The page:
There are many who say that the art of diplomacy is an intricate and complex dance. There are others who maintain that it’s merely a matter of who carries the biggest stick. The oldest and most inscrutable (not to mention heavily fortified) empire on the Discworld is in turmoil, brought about by the revolutionary treatise What I did on My Holidays. Workers are uniting, with nothing to lose but their water buffaloes; warlords are struggling for power – and what the nation wants, to avoid terrible doom for everyone, is a wizard. Rincewind is not the Disc’s premier wizard – in fact, he can’t even spell ‘wizard’ – but no-one specified whether competence was an issue. And they do have a very big stick…

Mighty Battles! Revolution! Death! War! (And his sons Terror and Panic and daughter Clancy).


Interesting Times by Terry Pratchett

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The Bookish Owl – Soul Music by Terry Pratchett

Soul Music by Terry Pratchett

Let’s rock and roll with Soul Music by Terry Pratchett!

This isn’t my favorite Discworld novel, but the reread was all worth it just for the scenes with Susan and Ridcully. I find the whole rock music plot a little tame, but there’s still some first class jokes along the way, so I’ll still recommend reading this book.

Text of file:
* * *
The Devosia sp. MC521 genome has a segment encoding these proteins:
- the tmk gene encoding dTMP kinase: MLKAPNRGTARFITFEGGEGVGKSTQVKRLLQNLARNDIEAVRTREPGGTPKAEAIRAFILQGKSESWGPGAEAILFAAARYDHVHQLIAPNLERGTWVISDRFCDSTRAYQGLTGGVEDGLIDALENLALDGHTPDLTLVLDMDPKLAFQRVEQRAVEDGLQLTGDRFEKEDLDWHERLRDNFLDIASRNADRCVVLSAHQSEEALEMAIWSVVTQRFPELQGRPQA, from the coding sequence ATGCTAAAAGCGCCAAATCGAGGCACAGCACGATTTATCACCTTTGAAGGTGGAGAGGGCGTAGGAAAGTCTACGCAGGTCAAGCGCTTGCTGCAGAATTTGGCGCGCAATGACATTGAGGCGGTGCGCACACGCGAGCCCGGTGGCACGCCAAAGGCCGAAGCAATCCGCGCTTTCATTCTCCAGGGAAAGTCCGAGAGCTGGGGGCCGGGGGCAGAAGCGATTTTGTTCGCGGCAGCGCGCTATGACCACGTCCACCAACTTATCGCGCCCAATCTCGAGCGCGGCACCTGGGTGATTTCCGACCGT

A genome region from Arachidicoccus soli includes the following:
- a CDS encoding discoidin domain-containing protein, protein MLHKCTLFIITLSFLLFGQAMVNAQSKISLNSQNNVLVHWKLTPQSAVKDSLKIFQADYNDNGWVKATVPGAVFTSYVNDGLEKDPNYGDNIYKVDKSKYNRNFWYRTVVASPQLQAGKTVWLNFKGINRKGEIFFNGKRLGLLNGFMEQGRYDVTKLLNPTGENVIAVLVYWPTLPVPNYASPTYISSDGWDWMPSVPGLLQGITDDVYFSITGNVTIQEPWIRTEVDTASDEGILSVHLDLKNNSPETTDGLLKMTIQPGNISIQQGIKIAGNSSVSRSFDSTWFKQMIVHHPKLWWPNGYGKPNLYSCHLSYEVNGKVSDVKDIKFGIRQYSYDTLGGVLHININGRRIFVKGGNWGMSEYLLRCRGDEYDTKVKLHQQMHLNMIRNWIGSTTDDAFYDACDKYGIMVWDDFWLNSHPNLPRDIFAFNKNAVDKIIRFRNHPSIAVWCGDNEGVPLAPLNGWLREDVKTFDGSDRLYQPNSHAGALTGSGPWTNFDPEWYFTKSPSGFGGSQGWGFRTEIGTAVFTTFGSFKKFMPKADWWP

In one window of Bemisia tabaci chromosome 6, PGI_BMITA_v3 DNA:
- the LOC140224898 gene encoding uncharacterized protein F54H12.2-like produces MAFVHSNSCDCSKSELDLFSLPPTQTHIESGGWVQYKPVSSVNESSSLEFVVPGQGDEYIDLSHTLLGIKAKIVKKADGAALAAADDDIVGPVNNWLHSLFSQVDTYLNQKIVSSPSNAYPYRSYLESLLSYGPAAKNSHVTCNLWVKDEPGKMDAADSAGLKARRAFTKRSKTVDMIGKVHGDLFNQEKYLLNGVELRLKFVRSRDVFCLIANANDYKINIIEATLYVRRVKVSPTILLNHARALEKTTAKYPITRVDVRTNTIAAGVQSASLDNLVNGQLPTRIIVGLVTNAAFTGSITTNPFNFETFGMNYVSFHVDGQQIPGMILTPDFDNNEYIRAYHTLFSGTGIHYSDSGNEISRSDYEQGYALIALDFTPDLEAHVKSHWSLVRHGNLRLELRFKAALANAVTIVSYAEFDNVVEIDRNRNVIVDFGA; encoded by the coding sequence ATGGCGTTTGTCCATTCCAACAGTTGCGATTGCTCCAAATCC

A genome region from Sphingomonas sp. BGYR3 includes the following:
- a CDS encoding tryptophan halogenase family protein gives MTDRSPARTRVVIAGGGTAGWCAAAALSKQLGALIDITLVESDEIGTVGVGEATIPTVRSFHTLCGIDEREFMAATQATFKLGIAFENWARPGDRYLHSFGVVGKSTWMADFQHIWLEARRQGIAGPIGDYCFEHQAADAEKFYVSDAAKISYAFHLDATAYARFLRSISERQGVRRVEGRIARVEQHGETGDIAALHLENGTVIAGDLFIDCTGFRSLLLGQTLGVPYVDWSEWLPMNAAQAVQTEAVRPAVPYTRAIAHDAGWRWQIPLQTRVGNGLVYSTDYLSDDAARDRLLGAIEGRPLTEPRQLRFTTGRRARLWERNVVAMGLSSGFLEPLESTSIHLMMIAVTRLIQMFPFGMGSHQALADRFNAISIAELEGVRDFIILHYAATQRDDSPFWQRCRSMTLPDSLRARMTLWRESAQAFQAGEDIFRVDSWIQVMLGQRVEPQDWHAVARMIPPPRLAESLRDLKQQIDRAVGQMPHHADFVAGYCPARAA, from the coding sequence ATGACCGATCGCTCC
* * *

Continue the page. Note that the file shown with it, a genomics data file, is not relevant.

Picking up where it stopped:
Either way, please enjoy Artemis’s “Are we done now…?”-face in the photo below. We did 4 book photos in a row that day and by the end he couldn’t even be bothered to glare at the camera or try to eat the book.


Soul Music
by Terry Pratchett

Other children get given xylophones. Susan just had to ask her grandfather to take his vest off.
Yes. There’s a Death in the family.

It’s hard to grow up normally when Grandfather rides a white horse and wields a scythe – especially when you have to take over the family business, and everyone mistakes you for the Tooth Fairy.

And especially when you have to face the new and addictive music that has entered Discworld.

It’s lawless. It changes people.

It’s called Music With Rocks In.

It’s got a beat and you can dance to it, but…

It’s alive.

And it won’t fade away.


Soul Music by Terry Pratchett